As the legislative session begins to wind down, lawmakers want to change state law to close ethical gaps in Albany after lobbyists spent an unprecedented amount of money this winter to influence the confirmation of the person to lead the state's highest court.

Legislation advanced out of Senate committees this week to require people employed to influence a state nomination or confirmation process to publicly disclose their identity, expenditures and activities. Another on-the-floor calendar, which suggests a vote is imminent, would ban the use of taxpayer dollars to reimburse political campaigns or legal defense accounts if a state employee is acquitted of criminal charges connected to their time in office. 

Senate Deputy Majority Leader Mike Gianaris, who sponsors both measures, says outside groups like Citizens for Judicial Fairness and Latinos for LaSalle paid hundreds of thousands of dollars both for and against Hector LaSalle's failed Court of Appeals chief judge nomination.

"We don't know where that money came from," he said Wednesday. "The normal laws that apply to lobbying disclosure do not apply to confirmation battles."

The battle over LaSalle revealed a loophole in state law that allowed those groups to not report who was paying them to sway who would control the state Court of Appeals.

"The notion that that much money would be spent on the nomination is unusual in New York," Gianaris explained.

LaSalle's rejection marked the first time in state history senators voted to reject the governor's nominee for chief judge. State lobbying rules are developed with a list of criteria used to identify if an activity constitutes lobbying or not. The list does not include state nominations and confirmations.

"So that's something that I think wasn't contemplated when the definition of lobbying right was laid out in the law," Gianaris said.

Senators could vote on both measures as early as next week.

Senate Majority Leader Andrea Stewart-Cousins says the public should know the influences and benefactors behind high-ranking state positions before a person is confirmed.

"I think it's important to know if there is some sort of special interest and that is pushing certain nominees or different things," Stewart-Cousins, a Democrat from Yonkers, said in the state Capitol on Tuesday.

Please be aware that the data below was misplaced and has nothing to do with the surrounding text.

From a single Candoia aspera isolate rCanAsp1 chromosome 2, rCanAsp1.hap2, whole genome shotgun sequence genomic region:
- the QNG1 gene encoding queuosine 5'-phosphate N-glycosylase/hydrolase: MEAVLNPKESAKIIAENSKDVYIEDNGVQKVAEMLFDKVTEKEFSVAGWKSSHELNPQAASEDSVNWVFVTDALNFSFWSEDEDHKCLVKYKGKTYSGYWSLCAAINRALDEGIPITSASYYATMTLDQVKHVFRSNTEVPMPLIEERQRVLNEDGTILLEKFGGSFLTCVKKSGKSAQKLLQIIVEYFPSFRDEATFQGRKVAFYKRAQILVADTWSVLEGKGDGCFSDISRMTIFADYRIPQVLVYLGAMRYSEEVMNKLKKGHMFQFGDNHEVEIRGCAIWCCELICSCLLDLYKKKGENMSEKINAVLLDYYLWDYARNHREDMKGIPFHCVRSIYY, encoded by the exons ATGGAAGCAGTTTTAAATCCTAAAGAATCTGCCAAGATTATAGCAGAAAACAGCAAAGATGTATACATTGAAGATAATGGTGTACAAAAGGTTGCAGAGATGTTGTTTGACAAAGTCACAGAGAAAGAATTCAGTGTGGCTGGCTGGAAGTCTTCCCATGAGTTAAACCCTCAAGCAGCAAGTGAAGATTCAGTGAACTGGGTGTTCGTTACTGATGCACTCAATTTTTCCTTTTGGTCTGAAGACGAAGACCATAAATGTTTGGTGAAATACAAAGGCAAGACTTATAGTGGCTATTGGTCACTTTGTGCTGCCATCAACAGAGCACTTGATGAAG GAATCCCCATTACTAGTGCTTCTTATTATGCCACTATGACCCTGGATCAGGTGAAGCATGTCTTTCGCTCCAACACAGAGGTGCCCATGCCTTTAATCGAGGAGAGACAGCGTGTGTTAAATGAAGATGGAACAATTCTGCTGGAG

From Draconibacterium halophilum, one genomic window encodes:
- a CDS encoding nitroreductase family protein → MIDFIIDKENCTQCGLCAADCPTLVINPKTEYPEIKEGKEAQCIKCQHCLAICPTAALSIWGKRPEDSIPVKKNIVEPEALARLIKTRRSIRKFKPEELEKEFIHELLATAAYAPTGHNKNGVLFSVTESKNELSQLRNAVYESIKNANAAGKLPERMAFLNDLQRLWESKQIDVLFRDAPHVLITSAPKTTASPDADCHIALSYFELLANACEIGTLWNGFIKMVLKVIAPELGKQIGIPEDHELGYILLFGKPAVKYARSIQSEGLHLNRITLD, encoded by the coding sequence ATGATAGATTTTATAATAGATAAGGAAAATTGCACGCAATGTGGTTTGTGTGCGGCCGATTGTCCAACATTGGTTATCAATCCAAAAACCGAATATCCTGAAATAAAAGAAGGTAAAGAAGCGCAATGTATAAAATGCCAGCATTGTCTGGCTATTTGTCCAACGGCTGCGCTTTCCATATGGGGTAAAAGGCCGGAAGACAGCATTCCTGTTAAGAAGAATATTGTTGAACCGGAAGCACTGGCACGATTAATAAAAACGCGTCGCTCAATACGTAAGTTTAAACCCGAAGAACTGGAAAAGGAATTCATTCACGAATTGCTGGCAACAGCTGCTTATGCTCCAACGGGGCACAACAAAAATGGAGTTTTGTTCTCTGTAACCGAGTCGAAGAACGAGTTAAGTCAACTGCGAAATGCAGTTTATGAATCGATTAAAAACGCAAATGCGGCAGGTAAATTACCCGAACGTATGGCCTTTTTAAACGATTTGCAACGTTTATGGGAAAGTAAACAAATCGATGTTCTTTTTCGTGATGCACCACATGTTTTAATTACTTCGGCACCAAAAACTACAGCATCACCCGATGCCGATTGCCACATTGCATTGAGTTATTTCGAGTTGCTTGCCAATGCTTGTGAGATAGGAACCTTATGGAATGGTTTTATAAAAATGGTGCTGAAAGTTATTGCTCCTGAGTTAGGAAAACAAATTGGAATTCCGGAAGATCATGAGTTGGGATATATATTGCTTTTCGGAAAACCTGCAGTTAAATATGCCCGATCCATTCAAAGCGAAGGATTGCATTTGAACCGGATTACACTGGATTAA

Political candidates in New York rely on private donations to run for office, which good-government groups argue must be used for campaigning and nothing more. 

Former Senate Majority Leader Joe Bruno used campaign money on his legal defense when he faced criminal charges, which were ultimately overturned. 

"Certainly, the public should not be reimbursing those committees when that happens," Gianaris said.

Lobbyist and Executive Director of the New York Public Interest Research Group Blair Horner wants both bills passed, saying they'll improve transparency. 

"We have a very strong historically held position that campaign contributions should be used for campaigning, period," Horner said. "Not for petty cash accounts to take people out to dinner, not for flowers. Not a Get Out of Jail Free card."

Democratic lawmakers in the Assembly continue to review the bills in committee, but Speaker Carl Heastie has yet to take a position. It's unclear how quickly, or if, the bills will advance in the Legislature's lower house.

Assemblyman John McDonald, a Cohoes Democrat, is the other sponsor of the legislation to change state lobbying requirements. It currently sits in the Assembly Government Operations Committee, which he chairs.

"I'm reviewing it with our team to see if there's any technical issues, but also to see if there's any issues that we see, overall, that need to be considered," the assemblyman said.

McDonald recently met with Gianaris about advancing the legislation before the session ends June 8.

"What I'm more focused on is how do we move it forward in our house in the remaining weeks of session?" he said. "...Having that disclosure will actually add to a fuller conversation and hopefully lead to a better outcome."

Representatives with the Senate Republicans did not respond to questions about the conference's stance on either bill before they likely come to the floor for a full vote in the coming days.